Google “how to dress like a stoner” and you get the following advice: Holes in your pants make you look more “authentic.” Wear a hat that you can also use as an emergency Fritos bowl. Own some “funny” t-shirts. If you’re a woman, don’t wear makeup or heels because you’re “effortlessly” beautiful.
In short, look like you don’t care—or like you haven’t updated your wardrobe since freshman year of college and are still carving apples stolen from the dining hall. The stereotype of the stoner as an outlier to society is outdated. As cannabis becomes increasingly legalized or decriminalized throughout the United States, cannabis enthusiasts are now viewed as foreseeing pioneers in a lucrative lifestyle and medical industry.
Not surprisingly, the fashion industry—which has publicly supported movements such as marriage equality, climate change, transgender visibility, and AIDS awareness—has recently embraced cannabis on the runway and in fashion magazines, from Alexander Wang’s Fall 2016 collection, featuring the leaves on mohair coats and mini bucket bags, to Rihanna’s latest shoe collaboration with Manolo Blahnik, bedecked in gemstones and named “So Stoned” with a wink (Badgalriri has been incorporating weed into her fashion statements since 2011). In 2017, there are grassheads who would happily shell out $2,325 for a pair of heels—that’s a year of cheap hash they’re giving up for a different type of high.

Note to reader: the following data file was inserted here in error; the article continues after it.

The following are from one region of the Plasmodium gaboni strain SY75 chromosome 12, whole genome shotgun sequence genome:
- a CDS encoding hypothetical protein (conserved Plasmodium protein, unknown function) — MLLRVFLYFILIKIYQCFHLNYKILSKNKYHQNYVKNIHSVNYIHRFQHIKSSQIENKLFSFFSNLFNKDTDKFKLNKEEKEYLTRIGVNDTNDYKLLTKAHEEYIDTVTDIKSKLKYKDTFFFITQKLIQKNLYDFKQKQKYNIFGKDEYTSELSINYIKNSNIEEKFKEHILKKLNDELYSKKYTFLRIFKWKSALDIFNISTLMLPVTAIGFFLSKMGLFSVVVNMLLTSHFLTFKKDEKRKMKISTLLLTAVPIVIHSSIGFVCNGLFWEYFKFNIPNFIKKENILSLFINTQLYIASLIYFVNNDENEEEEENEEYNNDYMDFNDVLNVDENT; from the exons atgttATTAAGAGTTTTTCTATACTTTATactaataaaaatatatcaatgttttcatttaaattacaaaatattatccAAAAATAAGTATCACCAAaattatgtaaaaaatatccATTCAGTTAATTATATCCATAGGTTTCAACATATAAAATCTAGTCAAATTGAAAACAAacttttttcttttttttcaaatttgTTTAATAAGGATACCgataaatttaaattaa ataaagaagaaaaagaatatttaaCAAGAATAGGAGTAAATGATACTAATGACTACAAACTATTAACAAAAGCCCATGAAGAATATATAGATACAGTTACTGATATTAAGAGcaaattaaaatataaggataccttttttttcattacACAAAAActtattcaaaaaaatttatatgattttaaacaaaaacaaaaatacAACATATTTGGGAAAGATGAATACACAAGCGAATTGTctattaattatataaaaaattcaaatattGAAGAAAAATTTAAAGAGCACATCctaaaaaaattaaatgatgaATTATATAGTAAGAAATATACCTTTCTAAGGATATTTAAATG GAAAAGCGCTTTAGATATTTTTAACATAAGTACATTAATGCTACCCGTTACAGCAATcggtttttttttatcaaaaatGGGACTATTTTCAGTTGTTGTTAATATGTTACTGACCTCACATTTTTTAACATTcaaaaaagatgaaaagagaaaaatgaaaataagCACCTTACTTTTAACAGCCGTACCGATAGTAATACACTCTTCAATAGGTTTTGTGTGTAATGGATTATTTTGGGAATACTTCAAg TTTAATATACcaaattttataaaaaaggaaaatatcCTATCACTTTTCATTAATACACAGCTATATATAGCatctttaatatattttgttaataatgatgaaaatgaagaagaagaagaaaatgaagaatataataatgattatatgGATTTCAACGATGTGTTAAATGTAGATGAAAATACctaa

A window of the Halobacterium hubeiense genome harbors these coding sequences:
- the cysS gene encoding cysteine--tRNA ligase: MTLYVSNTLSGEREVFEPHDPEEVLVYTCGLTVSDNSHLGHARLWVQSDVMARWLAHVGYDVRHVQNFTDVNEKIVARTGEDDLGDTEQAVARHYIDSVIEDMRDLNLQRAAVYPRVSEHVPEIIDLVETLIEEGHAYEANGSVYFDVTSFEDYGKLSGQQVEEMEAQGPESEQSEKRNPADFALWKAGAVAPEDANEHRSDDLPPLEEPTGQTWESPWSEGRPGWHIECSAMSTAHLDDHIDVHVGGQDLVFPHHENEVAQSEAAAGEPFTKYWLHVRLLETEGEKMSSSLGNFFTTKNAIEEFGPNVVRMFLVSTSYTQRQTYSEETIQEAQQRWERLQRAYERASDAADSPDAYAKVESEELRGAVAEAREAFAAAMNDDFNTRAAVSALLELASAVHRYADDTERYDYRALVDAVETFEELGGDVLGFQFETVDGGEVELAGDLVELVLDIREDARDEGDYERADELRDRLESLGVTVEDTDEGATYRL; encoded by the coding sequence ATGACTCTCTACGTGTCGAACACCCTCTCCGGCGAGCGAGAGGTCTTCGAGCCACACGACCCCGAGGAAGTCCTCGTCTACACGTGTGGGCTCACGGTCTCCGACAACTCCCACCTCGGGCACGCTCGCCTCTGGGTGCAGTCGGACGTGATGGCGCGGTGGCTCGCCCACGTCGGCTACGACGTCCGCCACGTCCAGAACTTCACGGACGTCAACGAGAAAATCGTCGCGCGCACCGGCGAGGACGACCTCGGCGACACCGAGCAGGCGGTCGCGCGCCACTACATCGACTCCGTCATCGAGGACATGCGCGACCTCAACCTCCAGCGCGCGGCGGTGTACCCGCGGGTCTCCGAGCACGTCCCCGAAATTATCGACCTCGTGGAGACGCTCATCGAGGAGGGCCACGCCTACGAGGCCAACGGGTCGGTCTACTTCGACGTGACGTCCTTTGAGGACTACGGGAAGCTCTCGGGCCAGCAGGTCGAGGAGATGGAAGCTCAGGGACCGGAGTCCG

At Hero Shop, an Edie Parker WEED clutch originally retailed for $1,295.
The Appearance of Bud in Upscale Boutiques
When former Vogue editor Emily Holt moved back to her hometown of San Francisco to open the concept store Hero Shop last year, she noticed that there was a wider acceptance of recreational cannabis use amongst Bay Area elite society. “It comes up a lot at dinners and benefits, who has it, who’s doing it and how,” she tells Leafly. Hero Shop, which sells bicoastal it-girl staples like millennial pink Mansur Gavriel sandals and ruffled Lisa Marie Fernandez bikinis, also stocks designer apparel with weed insignia. There was the Edie Parker Jean Weed clutch, a pink-and-green acrylic rectangular box with an interior mirror and pearlescent finish. It originally retailed for $1,295 on Edie-Parker.com—on sale now for $518—and it fits an iPhone 7+, which means it could also fit a vaporizer. Edie Parker also sold an accompanying Weed “vanity tray,” traditionally used for fancy toiletries or perfume bottles, that could be used, for the most discerning smoker, as a $395 rolling tray. In 2013, Edie Parker partnered with Moda Operandi for a custom “420” clutch, written out in Roman numerals for those in the know.